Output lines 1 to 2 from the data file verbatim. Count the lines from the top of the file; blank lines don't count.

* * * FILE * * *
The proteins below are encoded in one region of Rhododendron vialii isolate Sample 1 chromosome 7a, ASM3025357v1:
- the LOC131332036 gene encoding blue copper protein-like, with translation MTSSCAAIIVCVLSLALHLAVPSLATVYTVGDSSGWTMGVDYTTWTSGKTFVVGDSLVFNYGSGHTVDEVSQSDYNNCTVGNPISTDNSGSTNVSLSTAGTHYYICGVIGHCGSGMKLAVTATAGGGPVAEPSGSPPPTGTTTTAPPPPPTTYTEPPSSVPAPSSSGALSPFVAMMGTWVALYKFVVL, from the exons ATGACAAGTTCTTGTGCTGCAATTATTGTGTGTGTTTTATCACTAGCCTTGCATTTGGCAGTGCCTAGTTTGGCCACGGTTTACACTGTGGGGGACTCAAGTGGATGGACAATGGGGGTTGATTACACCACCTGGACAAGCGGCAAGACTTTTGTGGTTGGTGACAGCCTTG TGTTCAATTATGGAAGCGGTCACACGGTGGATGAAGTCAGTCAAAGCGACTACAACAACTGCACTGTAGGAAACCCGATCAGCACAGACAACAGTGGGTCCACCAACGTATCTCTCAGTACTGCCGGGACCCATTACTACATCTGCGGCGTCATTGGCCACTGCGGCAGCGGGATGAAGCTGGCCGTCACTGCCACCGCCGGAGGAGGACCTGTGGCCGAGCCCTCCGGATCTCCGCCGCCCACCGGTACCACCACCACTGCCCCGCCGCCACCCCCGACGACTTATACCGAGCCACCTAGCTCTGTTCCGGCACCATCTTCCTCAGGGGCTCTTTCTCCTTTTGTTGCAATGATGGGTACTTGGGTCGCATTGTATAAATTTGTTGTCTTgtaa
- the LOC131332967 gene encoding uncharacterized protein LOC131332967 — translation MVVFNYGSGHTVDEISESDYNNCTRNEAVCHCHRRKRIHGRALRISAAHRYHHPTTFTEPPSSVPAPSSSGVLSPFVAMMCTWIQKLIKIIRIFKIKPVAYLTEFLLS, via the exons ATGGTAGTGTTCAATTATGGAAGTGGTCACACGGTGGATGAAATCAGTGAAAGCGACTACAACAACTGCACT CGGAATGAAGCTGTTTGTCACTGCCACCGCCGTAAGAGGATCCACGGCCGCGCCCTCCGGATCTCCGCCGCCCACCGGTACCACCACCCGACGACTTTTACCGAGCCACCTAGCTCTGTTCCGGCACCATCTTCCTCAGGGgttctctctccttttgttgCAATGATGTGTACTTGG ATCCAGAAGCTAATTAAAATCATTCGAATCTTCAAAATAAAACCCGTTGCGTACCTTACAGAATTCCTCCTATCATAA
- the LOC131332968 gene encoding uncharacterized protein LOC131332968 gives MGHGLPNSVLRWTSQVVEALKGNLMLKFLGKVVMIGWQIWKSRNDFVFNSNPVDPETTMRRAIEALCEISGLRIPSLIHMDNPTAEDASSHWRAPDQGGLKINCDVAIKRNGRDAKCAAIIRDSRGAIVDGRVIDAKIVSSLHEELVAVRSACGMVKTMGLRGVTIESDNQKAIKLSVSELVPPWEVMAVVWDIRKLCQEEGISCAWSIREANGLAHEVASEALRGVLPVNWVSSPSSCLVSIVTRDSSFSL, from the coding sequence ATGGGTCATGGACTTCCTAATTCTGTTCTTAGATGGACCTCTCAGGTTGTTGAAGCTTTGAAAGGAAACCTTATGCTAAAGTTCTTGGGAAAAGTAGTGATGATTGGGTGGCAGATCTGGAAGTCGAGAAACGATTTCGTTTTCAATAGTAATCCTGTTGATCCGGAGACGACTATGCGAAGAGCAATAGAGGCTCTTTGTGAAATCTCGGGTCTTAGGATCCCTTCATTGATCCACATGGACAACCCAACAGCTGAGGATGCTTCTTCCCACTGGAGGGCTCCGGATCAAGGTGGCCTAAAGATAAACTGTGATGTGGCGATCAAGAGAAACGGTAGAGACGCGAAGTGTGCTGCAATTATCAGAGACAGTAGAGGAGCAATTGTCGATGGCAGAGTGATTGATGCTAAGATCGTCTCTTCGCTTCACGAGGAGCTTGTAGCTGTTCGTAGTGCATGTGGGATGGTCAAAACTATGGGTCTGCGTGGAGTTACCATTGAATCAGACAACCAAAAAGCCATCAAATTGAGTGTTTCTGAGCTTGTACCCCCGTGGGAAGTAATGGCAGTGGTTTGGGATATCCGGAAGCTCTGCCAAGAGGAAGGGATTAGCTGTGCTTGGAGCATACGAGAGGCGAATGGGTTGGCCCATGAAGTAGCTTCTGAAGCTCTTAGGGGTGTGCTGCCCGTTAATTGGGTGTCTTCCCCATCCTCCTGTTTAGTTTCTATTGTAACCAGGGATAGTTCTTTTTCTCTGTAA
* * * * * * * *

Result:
The proteins below are encoded in one region of Rhododendron vialii isolate Sample 1 chromosome 7a, ASM3025357v1:
- the LOC131332036 gene encoding blue copper protein-like, with translation MTSSCAAIIVCVLSLALHLAVPSLATVYTVGDSSGWTMGVDYTTWTSGKTFVVGDSLVFNYGSGHTVDEVSQSDYNNCTVGNPISTDNSGSTNVSLSTAGTHYYICGVIGHCGSGMKLAVTATAGGGPVAEPSGSPPPTGTTTTAPPPPPTTYTEPPSSVPAPSSSGALSPFVAMMGTWVALYKFVVL, from the exons ATGACAAGTTCTTGTGCTGCAATTATTGTGTGTGTTTTATCACTAGCCTTGCATTTGGCAGTGCCTAGTTTGGCCACGGTTTACACTGTGGGGGACTCAAGTGGATGGACAATGGGGGTTGATTACACCACCTGGACAAGCGGCAAGACTTTTGTGGTTGGTGACAGCCTTG TGTTCAATTATGGAAGCGGTCACACGGTGGATGAAGTCAGTCAAAGCGACTACAACAACTGCACTGTAGGAAACCCGATCAGCACAGACAACAGTGGGTCCACCAACGTATCTCTCAGTACTGCCGGGACCCATTACTACATCTGCGGCGTCATTGGCCACTGCGGCAGCGGGATGAAGCTGGCCGTCACTGCCACCGCCGGAGGAGGACCTGTGGCCGAGCCCTCCGGATCTCCGCCGCCCACCGGTACCACCACCACTGCCCCGCCGCCACCCCCGACGACTTATACCGAGCCACCTAGCTCTGTTCCGGCACCATCTTCCTCAGGGGCTCTTTCTCCTTTTGTTGCAATGATGGGTACTTGGGTCGCATTGTATAAATTTGTTGTCTTgtaa